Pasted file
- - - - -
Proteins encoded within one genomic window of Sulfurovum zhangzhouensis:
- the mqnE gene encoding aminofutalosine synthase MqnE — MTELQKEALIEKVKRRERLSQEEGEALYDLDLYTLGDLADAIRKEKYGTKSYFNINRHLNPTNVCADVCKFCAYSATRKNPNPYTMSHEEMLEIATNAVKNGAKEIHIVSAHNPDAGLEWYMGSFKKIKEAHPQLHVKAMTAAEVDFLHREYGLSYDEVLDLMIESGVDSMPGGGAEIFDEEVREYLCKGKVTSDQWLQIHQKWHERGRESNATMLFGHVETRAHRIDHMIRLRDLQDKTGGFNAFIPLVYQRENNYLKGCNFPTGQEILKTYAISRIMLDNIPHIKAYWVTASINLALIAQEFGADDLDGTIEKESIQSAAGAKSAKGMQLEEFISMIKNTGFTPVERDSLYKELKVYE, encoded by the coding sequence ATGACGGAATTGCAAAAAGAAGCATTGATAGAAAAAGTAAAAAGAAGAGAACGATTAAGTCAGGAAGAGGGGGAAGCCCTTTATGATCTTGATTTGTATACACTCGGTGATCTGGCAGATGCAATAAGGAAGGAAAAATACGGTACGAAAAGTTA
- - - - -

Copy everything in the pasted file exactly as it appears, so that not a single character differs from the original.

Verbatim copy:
Proteins encoded within one genomic window of Sulfurovum zhangzhouensis:
- the mqnE gene encoding aminofutalosine synthase MqnE — MTELQKEALIEKVKRRERLSQEEGEALYDLDLYTLGDLADAIRKEKYGTKSYFNINRHLNPTNVCADVCKFCAYSATRKNPNPYTMSHEEMLEIATNAVKNGAKEIHIVSAHNPDAGLEWYMGSFKKIKEAHPQLHVKAMTAAEVDFLHREYGLSYDEVLDLMIESGVDSMPGGGAEIFDEEVREYLCKGKVTSDQWLQIHQKWHERGRESNATMLFGHVETRAHRIDHMIRLRDLQDKTGGFNAFIPLVYQRENNYLKGCNFPTGQEILKTYAISRIMLDNIPHIKAYWVTASINLALIAQEFGADDLDGTIEKESIQSAAGAKSAKGMQLEEFISMIKNTGFTPVERDSLYKELKVYE, encoded by the coding sequence ATGACGGAATTGCAAAAAGAAGCATTGATAGAAAAAGTAAAAAGAAGAGAACGATTAAGTCAGGAAGAGGGGGAAGCCCTTTATGATCTTGATTTGTATACACTCGGTGATCTGGCAGATGCAATAAGGAAGGAAAAATACGGTACGAAAAGTTA